H-1B Premium Processing Resumes After COVID-19 Slowdown

U.S. Citizenship and Immigration Services (USCIS) will resume premium processing for H-1B petitions at the beginning of June, according to the agency

Starting June 8, USCIS will accept premium processing requests for H-1B petitions filed before June 8 “that are pending adjudication and are cap-exempt.” On June 15, premium processing will begin for other petitions, including those H-1B applicants who request premium processing “by filing an I-907 concurrently with their I-129” and meet other conditions.

Earlier this year, USCIS slowed processing for many types of visa petitions due to the COVID-19 pandemic. “Beginning with the first day of filing, April 1, 2020, we will not immediately enter data for FY 2021 cap-subject petitions due to the COVID-19 pandemic and required health and safety protocols,” read the agency’s note. “Data entry and notice generation will be delayed until at least May 1, 2020.”

At the time, USCIS also indicated that, once it regained sufficient capacity, it would process petitions in the order received: “Petitions, if otherwise properly filed, will retain the receipt date that corresponds with the date the petition is received at the service center.”

The federal government has faced a record number of H-1B applications filed via a new electronic pre-registration system for the 2020-21 fiscal year. That pre-registration system is meant to streamline the application process and reduce the amount of information that needs to be shuttled between applicants and government reviewers. Only pre-registrations selected via lottery will move on to complete the (lengthier) visa petitions.

As COVID-19 has swept the nation, spiking the unemployment rate and restricting travel, critics of the H-1B program have debated whether it should exist at all. At the beginning of May, four U.S. senators (Tom Cotton (R-ARK.), Ted Cruz (R-TX.), Chuck Grassley (R-IA), and Josh Hawley (R-MO)) sent a letter to President Trump asking for a suspension of all new guest worker visas, including the H-1B, for at least 60 days.

“There is no reason why unemployed Americans and recent college graduates should have to compete in such a limited job market against an influx of additional H-1B workers, most of whom work in business, technology, or STEM fields,” the letter stated.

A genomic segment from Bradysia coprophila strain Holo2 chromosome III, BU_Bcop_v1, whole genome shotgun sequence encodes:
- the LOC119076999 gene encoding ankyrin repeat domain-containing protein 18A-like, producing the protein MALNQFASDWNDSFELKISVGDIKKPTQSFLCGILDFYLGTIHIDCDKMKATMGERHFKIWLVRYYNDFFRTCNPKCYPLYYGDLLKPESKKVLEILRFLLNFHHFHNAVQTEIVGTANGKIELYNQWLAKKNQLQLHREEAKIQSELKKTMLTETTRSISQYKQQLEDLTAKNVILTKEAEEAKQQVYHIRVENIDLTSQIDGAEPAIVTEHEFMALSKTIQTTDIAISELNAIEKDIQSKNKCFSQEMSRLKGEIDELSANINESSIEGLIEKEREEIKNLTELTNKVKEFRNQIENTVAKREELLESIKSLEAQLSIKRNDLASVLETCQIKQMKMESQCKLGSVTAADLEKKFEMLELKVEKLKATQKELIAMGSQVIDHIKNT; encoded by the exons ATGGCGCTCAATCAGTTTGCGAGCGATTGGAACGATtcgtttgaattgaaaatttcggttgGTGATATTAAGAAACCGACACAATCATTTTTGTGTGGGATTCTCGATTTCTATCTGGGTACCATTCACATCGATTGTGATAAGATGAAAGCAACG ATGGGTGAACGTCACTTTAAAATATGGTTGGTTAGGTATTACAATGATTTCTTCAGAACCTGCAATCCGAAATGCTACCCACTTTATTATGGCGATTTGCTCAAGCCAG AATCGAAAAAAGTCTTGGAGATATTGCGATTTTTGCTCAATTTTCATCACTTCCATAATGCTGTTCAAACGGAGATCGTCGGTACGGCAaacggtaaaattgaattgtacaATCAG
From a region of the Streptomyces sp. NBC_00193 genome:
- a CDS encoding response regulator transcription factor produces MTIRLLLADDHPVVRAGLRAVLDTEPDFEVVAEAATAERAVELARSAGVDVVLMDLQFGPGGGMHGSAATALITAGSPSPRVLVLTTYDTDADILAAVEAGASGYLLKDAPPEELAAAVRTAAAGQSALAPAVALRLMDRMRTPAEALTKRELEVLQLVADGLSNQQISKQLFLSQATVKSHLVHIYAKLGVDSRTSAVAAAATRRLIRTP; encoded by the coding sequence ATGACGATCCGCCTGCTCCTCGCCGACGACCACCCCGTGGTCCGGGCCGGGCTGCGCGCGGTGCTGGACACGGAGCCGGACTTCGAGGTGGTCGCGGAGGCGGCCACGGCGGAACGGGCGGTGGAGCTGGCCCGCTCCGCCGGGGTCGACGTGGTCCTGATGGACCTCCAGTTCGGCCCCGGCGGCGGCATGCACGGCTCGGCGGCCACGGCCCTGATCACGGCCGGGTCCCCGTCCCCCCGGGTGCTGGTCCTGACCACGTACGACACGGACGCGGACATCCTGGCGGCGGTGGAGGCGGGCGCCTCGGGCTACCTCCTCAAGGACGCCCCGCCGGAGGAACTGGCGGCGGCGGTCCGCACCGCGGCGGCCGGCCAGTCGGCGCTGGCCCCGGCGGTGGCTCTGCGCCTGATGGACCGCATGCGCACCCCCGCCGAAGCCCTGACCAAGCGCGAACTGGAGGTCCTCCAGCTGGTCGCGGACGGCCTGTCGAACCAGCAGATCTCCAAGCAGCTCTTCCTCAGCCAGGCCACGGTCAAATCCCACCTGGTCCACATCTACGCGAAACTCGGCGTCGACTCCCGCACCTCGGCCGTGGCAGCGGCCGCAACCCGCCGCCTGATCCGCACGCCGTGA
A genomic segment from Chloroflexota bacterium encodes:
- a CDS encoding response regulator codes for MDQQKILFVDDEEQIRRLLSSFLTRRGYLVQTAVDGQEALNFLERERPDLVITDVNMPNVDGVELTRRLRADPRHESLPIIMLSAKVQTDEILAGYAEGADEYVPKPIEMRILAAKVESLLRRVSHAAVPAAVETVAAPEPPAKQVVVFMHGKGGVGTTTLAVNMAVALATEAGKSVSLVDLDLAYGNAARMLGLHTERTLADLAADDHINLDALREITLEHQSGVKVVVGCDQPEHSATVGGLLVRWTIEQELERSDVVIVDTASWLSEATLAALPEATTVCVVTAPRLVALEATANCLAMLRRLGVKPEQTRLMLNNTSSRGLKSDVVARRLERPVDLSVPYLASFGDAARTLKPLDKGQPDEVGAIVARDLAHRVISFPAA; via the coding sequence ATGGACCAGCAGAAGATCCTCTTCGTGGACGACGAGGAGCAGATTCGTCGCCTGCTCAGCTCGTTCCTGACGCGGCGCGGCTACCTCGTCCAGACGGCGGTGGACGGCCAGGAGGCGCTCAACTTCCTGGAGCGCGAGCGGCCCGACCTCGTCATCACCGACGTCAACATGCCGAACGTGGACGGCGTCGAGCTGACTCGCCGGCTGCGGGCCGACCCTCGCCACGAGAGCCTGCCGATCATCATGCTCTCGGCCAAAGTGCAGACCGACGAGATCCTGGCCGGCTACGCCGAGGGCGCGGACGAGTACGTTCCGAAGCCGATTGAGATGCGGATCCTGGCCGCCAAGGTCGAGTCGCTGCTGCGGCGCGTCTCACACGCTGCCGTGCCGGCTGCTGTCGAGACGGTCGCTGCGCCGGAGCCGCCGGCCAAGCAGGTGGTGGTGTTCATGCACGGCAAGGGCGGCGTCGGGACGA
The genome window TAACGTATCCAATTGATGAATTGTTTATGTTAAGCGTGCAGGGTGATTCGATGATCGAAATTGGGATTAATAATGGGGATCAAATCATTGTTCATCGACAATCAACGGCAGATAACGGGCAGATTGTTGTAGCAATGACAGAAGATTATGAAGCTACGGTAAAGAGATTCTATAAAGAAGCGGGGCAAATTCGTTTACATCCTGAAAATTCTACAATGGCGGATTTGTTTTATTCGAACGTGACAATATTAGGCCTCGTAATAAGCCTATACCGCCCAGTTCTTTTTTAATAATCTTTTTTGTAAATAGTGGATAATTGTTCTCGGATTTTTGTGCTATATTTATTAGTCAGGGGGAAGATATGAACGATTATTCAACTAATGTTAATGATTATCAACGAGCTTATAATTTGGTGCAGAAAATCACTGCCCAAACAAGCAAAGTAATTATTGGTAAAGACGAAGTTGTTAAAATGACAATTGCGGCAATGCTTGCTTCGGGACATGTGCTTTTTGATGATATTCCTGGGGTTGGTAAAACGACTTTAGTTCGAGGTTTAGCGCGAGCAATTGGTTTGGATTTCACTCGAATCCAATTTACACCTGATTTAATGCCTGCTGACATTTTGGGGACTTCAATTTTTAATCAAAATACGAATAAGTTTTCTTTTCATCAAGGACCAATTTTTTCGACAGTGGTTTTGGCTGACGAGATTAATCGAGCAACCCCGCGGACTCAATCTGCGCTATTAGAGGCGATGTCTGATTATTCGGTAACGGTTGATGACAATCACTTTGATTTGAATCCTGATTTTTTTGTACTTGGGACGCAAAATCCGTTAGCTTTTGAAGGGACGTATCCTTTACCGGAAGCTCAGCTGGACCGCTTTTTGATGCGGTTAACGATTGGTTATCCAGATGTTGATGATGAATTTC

At the moment, the long-term rate of H-1B denials remains elevated, and it’s impossible to determine the long-term impact of COVID-19 on visas and immigration (the Niskanen Center, a think tank that advocates immigration reform, believes that the pandemic may force more than 250,000 legal immigrants to leave the country by the end of this month).  

In the meantime, though, the return of premium processing suggests that USCIS is managing to deal with its COVID-19 backlog. 

Visit our COVID-19 Resource Center, which aims to provide the tech community with the best, most up-to-date information on the novel coronavirus. 

23 Responses to “H-1B Premium Processing Resumes After COVID-19 Slowdown”

  1. Minimize the work and student visas and once visa period is done, let them go. Halt Green cards and family Citizenship’s to save social security fund, excess population, greenery (too many apt and house constructions) and commute time.

    • Need to limit the H1’s, L1s…and all other work visas issued, specially to Indian IT firms. (they have milked and abused these visas for decades now)
      Its really simple. The US govt should issue and allow H1, L1, work visas holders…(or even students) to come and work in US for their stipulated/ authorized time. After that they need to go back to where they came from, period.

    • Agreed. Time to limit the H1, L1s etc. These guys can come, but should leave after their stipulated visa time ends. Enough of Indian tech cos fleecing and milking US companies

  2. Chuck

    “There is no reason why unemployed Americans and recent college graduates should have to compete in such a limited job market against an influx of additional H-1B workers…”

    This quote says it all.